FAANG companies have all been involved in moonshot investing or incubating to a different extent. With Amazon’s Alexa Fund, Facebook’s New Product Experimentation (NPE) team, Apple’s rapid investments in payment/automotive, demonstrating technology giants are actively seeking alternative ways to grow their competitive moats. Nonetheless, I would like to highlight X Company, Google’s moonshot factory.

X Company works incredibly hard in tackling billion-dollar problems such as waste problems, smart city planning, reducing carbon footprint, vertical farming, etc. With Alphabet (Google’s parent) lucrative capital, Company X is able to (1) recruit and retain talents for a substantial period of time, (2) work for a longer time horizon without the fear of insolvency, which are two of the most common reasons why most start-ups failed. It feels like playing a 5-start Super Mario game with unlimited lives.

Rewinding back to the 2000s or even 2010s, moonshots were never popular among the private sector because of the highly competitive nature in any industry, including Walmart, Exxon Mobil, General Electric, etc. They were never operating at today’s big tech margins and owning today’s big tech competitive positioning. On the flip side, considering the level of excess cash BigTech companies own, they easily inject the capital through (1) re-investing in core operations, (2) acquiring companies in an adjacent market, (3) investing in moonshot ideas.

Moonshot & Human Capital

Furthermore, as the industrial-oriented economy continues to evolve and become more of a knowledge-based economy. The skill gap in young workers has become fiercer. Hence startups often have a hard time securing great talents. As a result, BigTech usually outcompetes Startups in recruiting young talented students with their brand and lucrative compensations.

Moonshot proposals are only practical when you gather top minds together to tackle one of the most challenging problems in the world. Therefore, BigTech’s unfair advantage in recruiting smart people has put themselves in the shoe to solving out-of-the-world issues, with the hope to create new billion-dollar market opportunities.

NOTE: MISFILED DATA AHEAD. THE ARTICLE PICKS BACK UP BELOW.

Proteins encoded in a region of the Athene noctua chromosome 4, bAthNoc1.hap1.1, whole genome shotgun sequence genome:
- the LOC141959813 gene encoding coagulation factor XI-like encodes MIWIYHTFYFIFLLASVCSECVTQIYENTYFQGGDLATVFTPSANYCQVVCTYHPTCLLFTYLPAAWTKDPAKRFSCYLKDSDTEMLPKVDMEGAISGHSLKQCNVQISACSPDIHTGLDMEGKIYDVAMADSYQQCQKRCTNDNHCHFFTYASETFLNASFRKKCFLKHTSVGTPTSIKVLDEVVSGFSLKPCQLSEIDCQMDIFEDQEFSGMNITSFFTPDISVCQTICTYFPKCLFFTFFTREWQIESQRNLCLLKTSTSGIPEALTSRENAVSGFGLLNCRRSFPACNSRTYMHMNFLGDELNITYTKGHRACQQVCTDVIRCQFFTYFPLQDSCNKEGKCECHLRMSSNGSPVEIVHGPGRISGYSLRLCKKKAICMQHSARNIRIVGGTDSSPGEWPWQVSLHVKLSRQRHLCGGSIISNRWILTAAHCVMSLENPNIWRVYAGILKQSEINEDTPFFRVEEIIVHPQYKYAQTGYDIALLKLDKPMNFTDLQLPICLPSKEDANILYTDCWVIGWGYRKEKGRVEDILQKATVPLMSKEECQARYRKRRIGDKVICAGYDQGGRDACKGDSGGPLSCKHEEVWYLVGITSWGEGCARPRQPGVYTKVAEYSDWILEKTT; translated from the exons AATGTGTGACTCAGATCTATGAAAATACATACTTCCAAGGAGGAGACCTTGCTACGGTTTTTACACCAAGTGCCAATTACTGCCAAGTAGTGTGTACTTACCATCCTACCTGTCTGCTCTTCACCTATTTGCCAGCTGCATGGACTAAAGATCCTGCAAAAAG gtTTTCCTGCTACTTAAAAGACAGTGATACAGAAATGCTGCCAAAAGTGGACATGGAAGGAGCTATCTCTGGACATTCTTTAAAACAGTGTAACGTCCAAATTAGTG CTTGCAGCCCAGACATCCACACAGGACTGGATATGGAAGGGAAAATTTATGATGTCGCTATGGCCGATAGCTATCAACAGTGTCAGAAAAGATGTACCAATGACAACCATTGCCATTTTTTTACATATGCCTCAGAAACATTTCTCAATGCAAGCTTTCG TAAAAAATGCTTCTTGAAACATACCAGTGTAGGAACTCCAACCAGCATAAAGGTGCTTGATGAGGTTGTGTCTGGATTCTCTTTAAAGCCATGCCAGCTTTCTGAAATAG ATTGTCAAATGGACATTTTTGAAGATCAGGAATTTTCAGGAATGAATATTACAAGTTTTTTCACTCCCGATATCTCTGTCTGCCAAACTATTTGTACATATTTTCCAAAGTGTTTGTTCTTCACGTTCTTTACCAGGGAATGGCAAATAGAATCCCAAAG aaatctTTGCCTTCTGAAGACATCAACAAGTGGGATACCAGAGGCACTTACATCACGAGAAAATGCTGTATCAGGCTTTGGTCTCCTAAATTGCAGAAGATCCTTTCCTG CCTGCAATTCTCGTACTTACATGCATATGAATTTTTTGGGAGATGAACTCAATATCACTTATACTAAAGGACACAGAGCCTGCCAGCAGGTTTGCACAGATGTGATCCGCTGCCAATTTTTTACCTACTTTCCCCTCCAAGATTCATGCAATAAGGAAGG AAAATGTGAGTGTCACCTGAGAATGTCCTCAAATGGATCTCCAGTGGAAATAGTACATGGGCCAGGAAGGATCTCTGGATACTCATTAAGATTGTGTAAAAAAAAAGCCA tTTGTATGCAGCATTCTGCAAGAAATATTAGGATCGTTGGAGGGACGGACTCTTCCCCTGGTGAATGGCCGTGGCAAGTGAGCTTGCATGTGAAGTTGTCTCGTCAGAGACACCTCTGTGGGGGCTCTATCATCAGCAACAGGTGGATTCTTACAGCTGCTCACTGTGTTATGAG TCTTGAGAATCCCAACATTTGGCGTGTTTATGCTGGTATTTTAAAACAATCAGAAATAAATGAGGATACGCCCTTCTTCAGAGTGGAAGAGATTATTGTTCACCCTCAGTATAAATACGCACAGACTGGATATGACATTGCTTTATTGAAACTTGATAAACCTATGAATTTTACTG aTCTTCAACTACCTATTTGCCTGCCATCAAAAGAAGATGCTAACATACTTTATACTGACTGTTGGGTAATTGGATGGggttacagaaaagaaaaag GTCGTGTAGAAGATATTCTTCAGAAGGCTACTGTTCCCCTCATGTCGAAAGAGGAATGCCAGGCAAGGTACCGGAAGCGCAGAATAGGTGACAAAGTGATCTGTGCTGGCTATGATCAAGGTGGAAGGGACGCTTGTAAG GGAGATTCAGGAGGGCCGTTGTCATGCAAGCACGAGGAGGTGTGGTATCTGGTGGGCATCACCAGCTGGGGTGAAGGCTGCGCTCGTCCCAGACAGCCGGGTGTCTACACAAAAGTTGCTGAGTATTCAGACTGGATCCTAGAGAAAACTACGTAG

Source: Twitter

Final Question: Is Sandbox Realistic in Venture Capital?

To be reasonable, three conditions need to be fulfilled:

(1) The moonshot incubator cannot be profit-driven — like Sandbox

(2) The moonshot incubator can gauge a pool of world-class talent — Global

(3) The moonshot incubator needs to share a network of Venture Capitalists

At Startup, the founder of Sandbox, Yoon Seon-ha, shares a vision of a brighter future enabled by technology and empathized with start-up failures like Dalmi’s father’s online menu platform. I certainly believe the current venture capital ecosystem is accelerating innovations. However, moonshot projects are often too difficult for start-ups to complete and shall not be a BigTech competition.

I certainly hope that Sandbox can be created and connect talented young entrepreneurs to tackle some of the most challenging problems on Earth in the future.


Now looking at the today’s world with excess capital invested in technology companies, also witnessing greater consolidations in all areas of businesses. Startups and Governments in North America have increasingly suffered from talent acquisition problems, particularly when it completes with larger giant corporations with monopolistic benefits.

On the other end, all tentatively large corporations should at least consider dedicating resources to crowdsource talents/ideas (through a venture arm/incubator initiatives) than invest solely in R&D programs. With more prominent examples such as Stripe, Amazon’s Alexa Fund, Agropur, VISA Ventures, etc. Behind these investments, there is an implicit transfer of talents and resources between investor and startups, as a result, these product-led companies are much more likely to thrive with top-tier talents, debatablely more critical than the funding itself.

If you have any comments about the content, don’t hesitate to reach out at I am more than happy to adjust the content above if anyone brings a new viewpoint to the table.

Credit where credit is due:



Alex Ha

Exploring the Creator Economy, Find Me @ Substack / Youtube